by Leonard P. Liggio
On January 9, 2012 Anwar Ibrahim (64) was freed by the Malaysia High Court after an eleven month trial. The government has appealed the court’s decision. Meanwhile, the Financial Times (Weekend edition, January 28-29, 2012) interviewed him during a conference on democracy in Bombay, India. Anwar Ibrahim was the deputy prime minister of Malaysia in the 1990s and presumed heir of the long-serving prime minister. Ibrahim had gained international recognition as the finance minister (earlier he was education minister) who had steered a safe-landing during the Asian financial crisis of 1997. Newsweek International named Ibrahim “Asian of the Year” in 1998. The then prime minister blamed the Malaysia crisis on international Jewish finance. The prime minister turned on Ibrahim, had him charged and convicted of improbable crimes and imprisoned in solitary confinement for more than a half dozen years. The prime minister said Ibrahim should be the prime minister of Israel, not Malaysia.
Under a new prime minister he was released. He credits Turkey’s Prime Minister Erdogan with assisting his release, and reciprocates with praise of Erdogan’s Islamic democratic principles. Ibrahim led an election campaign which gained seats in the parliament for the opposition. The new trial followed the electoral success. Ibrahim formed a coalition of his own party’s liberal, middle class voters, entrepreneurial Chinese and Indians who are legally limited by quota laws favoring the majority Malays, and Moslem voters in rural, traditional provinces. These groups are united by opposition to the corrupt ruling party, and a new election is expected this year. Ibrahim quotes Western thinkers from Shakespeare to John Rawls, and the Koran. Ibrahim is vilified by the ruling party for his friendships with foreigners – “and in particular Jewish foreigners.” He says: “For the past 13 years they have accused me of being a Jewish agent or befriending Jews. In every village during elections these people put up photographs of me and Paul Wolfowitz.”
After his release from solitary confinement, Ibrahim taught abroad at St. Antony’s College, Oxford and Georgetown University’s School of Foreign Service. At that time, he participated in an Atlas Foundation conference on “The Muslim World and the Challenge of Freedom” on June 6, 2005 held at the Foundation for Economic Education. He contributed his insights to “Islam and the Political Economy of Liberty” and to the development of future Atlas Foundation programs focused on Islamic societies. Participants in the conference included Alex Chafuen, Richard Ebeling, Antony Sullivan, Charles Butterworth, and Imad-al-Dean Ahmad among others. Ibrahim, along with John Stossel, toasted freedom at Atlas’ annual Freedom Dinner on November 9, 2005 at the Palace Hotel in New York City. On November 10, 2005 he spoke on “Human Rights: the Economic and Cultural Dimensions” at an Atlas conference at the Yale Club of NYC. Ibrahim was the speaker at the 2006 dinner of the Minaret of Freedom Institute.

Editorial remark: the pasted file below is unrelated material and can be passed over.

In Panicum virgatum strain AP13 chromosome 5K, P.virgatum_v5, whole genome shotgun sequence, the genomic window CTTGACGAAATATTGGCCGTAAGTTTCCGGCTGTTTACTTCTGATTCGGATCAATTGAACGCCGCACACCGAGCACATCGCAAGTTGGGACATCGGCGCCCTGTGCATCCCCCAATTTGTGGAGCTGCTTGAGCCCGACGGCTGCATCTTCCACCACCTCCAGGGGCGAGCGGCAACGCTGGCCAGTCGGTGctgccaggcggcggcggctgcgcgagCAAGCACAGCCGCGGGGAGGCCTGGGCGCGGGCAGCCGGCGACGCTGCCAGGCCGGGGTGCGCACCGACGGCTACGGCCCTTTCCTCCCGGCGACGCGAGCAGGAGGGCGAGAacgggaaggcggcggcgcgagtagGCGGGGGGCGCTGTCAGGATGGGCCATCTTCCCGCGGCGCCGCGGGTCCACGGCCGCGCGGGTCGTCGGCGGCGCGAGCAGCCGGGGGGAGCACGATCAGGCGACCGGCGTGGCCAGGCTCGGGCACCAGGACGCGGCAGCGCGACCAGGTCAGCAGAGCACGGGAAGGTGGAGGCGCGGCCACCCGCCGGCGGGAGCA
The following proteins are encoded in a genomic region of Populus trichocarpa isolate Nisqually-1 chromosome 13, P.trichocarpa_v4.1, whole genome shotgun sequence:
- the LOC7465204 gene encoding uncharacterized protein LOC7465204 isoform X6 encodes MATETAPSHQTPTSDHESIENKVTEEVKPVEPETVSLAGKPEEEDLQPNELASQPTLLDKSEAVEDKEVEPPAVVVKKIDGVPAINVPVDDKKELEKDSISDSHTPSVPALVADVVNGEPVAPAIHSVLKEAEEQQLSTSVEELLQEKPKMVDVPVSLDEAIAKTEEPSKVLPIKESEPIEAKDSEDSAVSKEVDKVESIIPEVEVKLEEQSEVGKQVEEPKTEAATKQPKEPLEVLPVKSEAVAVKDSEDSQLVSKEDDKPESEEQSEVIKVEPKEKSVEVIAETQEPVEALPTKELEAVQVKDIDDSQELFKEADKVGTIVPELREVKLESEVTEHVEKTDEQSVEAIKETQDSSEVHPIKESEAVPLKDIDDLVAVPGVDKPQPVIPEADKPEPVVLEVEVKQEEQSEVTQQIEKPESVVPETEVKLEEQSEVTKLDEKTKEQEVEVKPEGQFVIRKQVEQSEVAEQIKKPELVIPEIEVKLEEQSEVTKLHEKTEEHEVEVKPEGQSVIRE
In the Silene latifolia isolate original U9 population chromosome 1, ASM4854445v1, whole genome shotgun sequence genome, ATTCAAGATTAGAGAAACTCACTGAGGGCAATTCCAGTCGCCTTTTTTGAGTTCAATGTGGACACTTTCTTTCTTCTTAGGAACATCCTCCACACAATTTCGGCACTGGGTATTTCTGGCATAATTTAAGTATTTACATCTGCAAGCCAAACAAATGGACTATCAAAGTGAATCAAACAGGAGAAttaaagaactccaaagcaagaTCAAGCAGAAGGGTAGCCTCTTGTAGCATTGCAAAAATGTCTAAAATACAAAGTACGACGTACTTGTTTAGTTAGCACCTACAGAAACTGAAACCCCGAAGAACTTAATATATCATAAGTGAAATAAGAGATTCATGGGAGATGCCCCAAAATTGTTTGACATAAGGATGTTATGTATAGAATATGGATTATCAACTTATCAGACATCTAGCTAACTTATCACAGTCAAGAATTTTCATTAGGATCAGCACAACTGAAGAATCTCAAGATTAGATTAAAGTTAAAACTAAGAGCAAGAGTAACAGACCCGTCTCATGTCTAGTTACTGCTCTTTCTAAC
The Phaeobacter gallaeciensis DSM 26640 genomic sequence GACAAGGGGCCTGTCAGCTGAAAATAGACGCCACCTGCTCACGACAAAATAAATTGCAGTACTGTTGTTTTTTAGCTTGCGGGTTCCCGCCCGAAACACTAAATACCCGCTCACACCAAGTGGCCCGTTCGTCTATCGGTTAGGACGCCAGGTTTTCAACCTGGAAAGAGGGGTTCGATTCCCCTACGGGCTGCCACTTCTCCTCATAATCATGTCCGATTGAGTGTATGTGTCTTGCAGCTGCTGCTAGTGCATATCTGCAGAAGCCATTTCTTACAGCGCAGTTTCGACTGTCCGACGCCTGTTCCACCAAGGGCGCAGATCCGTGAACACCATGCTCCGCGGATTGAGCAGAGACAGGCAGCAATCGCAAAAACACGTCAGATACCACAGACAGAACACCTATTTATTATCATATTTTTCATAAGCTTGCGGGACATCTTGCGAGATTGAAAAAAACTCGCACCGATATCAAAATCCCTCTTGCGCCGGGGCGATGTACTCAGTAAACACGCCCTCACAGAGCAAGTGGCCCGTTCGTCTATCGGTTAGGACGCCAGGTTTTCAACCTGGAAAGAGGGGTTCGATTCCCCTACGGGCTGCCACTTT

On March 19, 2007 Ibrahim was a principal speaker at the Faith and Economics Study Group (Witherspoon Institute, Princeton) at the European University Institute, Florence, Italy. His co-speaker was Michel Camdessus, former executive director of the International Monetary Fund, who has praised Ibrahim for solving Malaysia’s 1997 financial crisis. On October 16, 20007 Ibrahim was the keynote speaker at the Symposium of the State of West-Islamic Dialogue sponsored by Georgetown University’s Center for Muslim-Christian Understanding. (It was held in Copley Lounge (in the dorm building in which I lived for two years) where I presided over lectures of the International Relations Club of which I was president and where I sat as a member of the GU Student Council.)
The above image is Ibrahim speaking at the Foundation for Economic Education event.